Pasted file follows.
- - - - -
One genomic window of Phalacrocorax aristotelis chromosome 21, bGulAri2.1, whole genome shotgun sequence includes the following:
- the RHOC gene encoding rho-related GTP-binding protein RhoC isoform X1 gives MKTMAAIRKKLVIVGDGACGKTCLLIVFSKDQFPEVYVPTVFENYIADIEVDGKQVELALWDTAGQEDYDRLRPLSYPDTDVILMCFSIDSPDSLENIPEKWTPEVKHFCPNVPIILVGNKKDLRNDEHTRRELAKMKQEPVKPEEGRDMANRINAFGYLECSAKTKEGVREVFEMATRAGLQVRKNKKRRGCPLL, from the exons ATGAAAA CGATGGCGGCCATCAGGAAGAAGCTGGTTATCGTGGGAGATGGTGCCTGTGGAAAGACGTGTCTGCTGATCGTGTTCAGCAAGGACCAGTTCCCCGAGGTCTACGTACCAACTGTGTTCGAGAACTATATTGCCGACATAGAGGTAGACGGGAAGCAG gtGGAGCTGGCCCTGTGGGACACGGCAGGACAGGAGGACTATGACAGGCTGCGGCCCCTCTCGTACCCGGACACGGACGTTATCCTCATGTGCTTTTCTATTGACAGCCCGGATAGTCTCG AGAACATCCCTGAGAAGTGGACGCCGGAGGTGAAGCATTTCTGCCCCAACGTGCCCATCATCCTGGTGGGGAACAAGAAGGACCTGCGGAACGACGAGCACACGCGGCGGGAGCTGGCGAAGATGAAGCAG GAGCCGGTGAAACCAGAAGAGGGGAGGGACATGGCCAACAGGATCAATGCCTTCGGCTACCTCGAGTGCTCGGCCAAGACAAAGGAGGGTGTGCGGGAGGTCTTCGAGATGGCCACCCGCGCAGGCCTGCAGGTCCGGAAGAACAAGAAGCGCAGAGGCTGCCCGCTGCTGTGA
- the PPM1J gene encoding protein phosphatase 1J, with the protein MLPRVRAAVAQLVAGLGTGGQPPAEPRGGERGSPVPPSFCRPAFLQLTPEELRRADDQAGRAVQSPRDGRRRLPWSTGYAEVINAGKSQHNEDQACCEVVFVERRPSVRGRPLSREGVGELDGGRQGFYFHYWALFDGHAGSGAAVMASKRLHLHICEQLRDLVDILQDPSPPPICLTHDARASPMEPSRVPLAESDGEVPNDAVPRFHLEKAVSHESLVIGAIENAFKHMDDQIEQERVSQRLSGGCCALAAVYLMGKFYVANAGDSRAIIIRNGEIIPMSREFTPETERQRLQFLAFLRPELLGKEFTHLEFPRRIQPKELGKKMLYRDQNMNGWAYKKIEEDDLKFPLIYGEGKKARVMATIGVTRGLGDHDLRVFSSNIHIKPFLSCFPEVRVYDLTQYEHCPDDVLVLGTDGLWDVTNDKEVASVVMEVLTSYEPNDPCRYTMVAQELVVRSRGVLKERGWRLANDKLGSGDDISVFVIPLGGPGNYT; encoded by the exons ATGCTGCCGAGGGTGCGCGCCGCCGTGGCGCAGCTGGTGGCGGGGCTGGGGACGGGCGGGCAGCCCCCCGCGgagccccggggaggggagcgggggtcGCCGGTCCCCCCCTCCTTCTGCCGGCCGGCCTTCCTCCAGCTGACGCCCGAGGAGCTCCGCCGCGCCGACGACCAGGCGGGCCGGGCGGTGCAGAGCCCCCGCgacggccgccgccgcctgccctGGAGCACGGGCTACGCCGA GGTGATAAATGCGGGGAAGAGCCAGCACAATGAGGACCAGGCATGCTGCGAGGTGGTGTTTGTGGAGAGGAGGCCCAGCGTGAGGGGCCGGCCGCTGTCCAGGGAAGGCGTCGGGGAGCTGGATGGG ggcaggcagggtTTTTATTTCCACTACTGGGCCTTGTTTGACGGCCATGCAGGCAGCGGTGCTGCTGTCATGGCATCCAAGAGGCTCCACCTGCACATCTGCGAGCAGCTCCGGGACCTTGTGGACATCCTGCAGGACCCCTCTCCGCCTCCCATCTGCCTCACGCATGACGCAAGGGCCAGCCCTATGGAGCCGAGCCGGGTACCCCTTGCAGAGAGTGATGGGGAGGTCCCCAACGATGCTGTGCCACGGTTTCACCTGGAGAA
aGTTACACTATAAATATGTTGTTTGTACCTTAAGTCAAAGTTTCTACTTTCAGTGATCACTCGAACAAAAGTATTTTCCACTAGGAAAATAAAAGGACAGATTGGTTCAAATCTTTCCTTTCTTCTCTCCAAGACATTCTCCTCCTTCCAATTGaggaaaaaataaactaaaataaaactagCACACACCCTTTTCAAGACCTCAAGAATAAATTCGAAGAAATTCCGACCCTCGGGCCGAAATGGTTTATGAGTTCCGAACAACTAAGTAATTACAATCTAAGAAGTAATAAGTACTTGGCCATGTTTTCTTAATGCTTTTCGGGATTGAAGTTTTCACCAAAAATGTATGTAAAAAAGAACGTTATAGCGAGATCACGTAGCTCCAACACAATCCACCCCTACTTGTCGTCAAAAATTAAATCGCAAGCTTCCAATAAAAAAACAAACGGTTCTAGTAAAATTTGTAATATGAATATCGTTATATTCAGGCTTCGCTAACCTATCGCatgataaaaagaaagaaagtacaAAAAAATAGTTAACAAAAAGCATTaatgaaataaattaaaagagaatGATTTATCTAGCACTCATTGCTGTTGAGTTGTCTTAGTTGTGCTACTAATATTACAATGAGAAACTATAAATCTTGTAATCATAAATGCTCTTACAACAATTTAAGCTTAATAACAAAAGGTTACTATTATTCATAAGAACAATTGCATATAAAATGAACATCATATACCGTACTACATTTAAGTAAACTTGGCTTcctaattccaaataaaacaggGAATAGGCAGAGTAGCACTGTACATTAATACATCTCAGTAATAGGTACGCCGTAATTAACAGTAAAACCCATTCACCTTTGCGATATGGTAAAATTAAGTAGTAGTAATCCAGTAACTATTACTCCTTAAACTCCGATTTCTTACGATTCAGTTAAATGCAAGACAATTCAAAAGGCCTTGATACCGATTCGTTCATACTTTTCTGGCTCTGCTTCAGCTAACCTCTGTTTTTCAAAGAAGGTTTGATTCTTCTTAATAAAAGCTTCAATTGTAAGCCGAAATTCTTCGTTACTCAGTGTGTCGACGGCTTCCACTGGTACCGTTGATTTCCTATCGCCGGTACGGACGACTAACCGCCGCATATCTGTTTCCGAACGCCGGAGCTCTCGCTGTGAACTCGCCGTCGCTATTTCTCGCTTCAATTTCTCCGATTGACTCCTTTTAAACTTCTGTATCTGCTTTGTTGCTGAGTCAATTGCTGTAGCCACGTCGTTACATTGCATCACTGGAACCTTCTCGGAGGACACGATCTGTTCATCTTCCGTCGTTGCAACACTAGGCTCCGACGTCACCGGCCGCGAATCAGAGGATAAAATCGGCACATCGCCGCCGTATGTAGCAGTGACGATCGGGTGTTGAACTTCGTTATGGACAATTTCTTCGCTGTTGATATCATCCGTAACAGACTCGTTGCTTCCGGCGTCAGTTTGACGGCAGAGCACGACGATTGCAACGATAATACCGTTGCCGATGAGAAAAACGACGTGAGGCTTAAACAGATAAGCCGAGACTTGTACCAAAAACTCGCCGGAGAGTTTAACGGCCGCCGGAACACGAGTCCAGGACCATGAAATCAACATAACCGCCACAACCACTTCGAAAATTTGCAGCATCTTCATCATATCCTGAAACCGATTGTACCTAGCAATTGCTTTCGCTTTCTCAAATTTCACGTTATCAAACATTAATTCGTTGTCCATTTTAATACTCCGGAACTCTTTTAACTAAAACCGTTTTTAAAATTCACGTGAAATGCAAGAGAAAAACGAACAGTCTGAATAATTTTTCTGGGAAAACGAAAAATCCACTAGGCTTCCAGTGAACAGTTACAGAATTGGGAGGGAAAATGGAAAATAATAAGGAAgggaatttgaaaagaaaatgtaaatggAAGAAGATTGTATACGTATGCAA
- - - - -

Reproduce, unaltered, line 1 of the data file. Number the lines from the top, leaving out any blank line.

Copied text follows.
One genomic window of Phalacrocorax aristotelis chromosome 21, bGulAri2.1, whole genome shotgun sequence includes the following: